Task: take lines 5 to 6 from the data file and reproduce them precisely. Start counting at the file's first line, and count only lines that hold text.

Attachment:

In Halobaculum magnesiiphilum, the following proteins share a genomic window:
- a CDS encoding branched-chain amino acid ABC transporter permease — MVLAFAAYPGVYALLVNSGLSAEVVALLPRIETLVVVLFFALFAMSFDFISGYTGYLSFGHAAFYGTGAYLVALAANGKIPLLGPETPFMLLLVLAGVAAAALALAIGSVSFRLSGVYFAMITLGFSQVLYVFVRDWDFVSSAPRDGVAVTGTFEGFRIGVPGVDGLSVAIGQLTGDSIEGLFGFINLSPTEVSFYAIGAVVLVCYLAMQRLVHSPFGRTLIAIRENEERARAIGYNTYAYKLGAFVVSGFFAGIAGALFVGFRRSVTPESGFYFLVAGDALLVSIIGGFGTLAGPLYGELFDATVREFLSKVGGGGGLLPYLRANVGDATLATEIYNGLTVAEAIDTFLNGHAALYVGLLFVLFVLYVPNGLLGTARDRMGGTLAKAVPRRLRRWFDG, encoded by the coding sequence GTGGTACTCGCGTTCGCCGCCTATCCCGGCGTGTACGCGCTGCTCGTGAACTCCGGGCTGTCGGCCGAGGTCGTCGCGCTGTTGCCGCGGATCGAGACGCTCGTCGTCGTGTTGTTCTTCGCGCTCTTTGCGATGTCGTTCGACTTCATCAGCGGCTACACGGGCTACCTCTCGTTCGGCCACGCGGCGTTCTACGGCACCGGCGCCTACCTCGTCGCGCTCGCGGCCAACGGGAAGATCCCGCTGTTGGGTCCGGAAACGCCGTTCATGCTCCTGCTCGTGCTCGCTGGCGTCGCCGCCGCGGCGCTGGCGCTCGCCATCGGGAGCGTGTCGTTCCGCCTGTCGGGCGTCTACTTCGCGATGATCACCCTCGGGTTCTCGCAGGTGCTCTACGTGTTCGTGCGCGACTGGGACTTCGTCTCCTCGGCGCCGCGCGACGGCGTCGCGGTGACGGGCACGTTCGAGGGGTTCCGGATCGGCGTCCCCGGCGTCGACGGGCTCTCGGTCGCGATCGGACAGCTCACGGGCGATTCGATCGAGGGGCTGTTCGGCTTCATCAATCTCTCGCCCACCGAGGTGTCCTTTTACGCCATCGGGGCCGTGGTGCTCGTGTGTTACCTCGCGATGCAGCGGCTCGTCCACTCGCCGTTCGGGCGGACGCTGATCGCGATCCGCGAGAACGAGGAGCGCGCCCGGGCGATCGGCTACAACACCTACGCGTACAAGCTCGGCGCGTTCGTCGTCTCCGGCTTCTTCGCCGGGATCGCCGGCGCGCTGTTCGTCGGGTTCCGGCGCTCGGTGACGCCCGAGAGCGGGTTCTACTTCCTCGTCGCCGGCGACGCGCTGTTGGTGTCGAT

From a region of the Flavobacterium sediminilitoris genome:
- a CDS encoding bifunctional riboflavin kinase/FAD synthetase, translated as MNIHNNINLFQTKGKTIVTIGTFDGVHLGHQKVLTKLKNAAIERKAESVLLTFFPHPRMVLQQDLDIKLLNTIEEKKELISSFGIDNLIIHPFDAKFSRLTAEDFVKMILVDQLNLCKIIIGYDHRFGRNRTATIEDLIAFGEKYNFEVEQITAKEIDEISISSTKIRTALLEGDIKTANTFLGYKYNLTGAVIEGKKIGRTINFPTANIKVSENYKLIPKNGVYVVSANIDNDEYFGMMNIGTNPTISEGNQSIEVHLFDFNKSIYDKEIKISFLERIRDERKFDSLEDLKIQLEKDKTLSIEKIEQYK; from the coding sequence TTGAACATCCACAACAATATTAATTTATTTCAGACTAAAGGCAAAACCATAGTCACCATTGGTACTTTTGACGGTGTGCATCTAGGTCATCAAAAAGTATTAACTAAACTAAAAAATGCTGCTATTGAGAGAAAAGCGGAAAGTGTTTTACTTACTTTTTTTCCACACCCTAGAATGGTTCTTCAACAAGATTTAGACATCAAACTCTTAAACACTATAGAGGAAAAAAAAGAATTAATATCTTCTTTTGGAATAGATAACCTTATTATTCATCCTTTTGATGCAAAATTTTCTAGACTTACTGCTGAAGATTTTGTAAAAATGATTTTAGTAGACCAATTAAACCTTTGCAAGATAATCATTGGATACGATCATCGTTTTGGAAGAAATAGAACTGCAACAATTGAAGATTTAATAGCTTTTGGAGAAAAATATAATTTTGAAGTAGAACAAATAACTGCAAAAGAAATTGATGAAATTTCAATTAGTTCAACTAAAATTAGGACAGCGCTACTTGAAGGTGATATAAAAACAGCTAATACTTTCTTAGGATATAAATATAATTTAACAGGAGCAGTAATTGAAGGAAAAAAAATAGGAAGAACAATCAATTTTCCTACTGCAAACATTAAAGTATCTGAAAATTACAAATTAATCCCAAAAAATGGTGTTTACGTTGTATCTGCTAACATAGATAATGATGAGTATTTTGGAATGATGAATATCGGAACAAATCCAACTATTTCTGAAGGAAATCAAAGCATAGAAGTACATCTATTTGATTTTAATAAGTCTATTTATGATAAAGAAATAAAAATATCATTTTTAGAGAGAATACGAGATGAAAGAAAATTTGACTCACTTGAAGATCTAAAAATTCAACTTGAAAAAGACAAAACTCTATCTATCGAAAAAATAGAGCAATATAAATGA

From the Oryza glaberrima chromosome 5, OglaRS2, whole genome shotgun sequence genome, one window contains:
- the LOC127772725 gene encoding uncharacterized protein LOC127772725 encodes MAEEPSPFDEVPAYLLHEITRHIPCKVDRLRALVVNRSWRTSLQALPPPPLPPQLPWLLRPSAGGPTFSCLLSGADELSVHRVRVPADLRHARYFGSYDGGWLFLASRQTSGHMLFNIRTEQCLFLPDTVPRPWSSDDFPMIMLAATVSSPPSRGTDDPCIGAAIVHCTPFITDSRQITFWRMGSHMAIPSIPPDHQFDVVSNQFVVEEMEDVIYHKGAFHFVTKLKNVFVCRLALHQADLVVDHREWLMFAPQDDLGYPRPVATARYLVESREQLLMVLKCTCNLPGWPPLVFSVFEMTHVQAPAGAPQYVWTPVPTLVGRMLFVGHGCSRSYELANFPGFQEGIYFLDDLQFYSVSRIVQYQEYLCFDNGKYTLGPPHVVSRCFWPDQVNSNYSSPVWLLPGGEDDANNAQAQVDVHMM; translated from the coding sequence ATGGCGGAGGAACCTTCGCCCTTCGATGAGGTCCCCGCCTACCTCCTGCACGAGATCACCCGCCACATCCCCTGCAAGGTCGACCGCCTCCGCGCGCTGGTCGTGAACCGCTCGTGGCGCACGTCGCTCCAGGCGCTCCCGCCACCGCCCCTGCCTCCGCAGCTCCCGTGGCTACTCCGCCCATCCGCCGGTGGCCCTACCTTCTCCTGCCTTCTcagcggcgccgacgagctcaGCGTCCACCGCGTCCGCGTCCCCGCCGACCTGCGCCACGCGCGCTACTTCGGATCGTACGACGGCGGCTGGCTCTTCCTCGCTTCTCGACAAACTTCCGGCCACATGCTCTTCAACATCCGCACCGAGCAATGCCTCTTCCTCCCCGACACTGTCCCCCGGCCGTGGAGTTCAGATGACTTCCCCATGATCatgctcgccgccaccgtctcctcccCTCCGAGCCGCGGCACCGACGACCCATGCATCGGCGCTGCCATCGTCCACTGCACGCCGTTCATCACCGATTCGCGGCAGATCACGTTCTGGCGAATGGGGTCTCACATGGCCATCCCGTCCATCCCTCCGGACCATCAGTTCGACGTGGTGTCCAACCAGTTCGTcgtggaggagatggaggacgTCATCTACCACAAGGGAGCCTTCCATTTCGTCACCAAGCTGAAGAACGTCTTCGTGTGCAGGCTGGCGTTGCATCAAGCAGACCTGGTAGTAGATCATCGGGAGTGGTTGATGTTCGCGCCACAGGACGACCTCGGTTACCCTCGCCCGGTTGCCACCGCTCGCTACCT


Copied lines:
From the Oryza glaberrima chromosome 5, OglaRS2, whole genome shotgun sequence genome, one window contains:
- the LOC127772725 gene encoding uncharacterized protein LOC127772725 encodes MAEEPSPFDEVPAYLLHEITRHIPCKVDRLRALVVNRSWRTSLQALPPPPLPPQLPWLLRPSAGGPTFSCLLSGADELSVHRVRVPADLRHARYFGSYDGGWLFLASRQTSGHMLFNIRTEQCLFLPDTVPRPWSSDDFPMIMLAATVSSPPSRGTDDPCIGAAIVHCTPFITDSRQITFWRMGSHMAIPSIPPDHQFDVVSNQFVVEEMEDVIYHKGAFHFVTKLKNVFVCRLALHQADLVVDHREWLMFAPQDDLGYPRPVATARYLVESREQLLMVLKCTCNLPGWPPLVFSVFEMTHVQAPAGAPQYVWTPVPTLVGRMLFVGHGCSRSYELANFPGFQEGIYFLDDLQFYSVSRIVQYQEYLCFDNGKYTLGPPHVVSRCFWPDQVNSNYSSPVWLLPGGEDDANNAQAQVDVHMM; translated from the coding sequence ATGGCGGAGGAACCTTCGCCCTTCGATGAGGTCCCCGCCTACCTCCTGCACGAGATCACCCGCCACATCCCCTGCAAGGTCGACCGCCTCCGCGCGCTGGTCGTGAACCGCTCGTGGCGCACGTCGCTCCAGGCGCTCCCGCCACCGCCCCTGCCTCCGCAGCTCCCGTGGCTACTCCGCCCATCCGCCGGTGGCCCTACCTTCTCCTGCCTTCTcagcggcgccgacgagctcaGCGTCCACCGCGTCCGCGTCCCCGCCGACCTGCGCCACGCGCGCTACTTCGGATCGTACGACGGCGGCTGGCTCTTCCTCGCTTCTCGACAAACTTCCGGCCACATGCTCTTCAACATCCGCACCGAGCAATGCCTCTTCCTCCCCGACACTGTCCCCCGGCCGTGGAGTTCAGATGACTTCCCCATGATCatgctcgccgccaccgtctcctcccCTCCGAGCCGCGGCACCGACGACCCATGCATCGGCGCTGCCATCGTCCACTGCACGCCGTTCATCACCGATTCGCGGCAGATCACGTTCTGGCGAATGGGGTCTCACATGGCCATCCCGTCCATCCCTCCGGACCATCAGTTCGACGTGGTGTCCAACCAGTTCGTcgtggaggagatggaggacgTCATCTACCACAAGGGAGCCTTCCATTTCGTCACCAAGCTGAAGAACGTCTTCGTGTGCAGGCTGGCGTTGCATCAAGCAGACCTGGTAGTAGATCATCGGGAGTGGTTGATGTTCGCGCCACAGGACGACCTCGGTTACCCTCGCCCGGTTGCCACCGCTCGCTACCT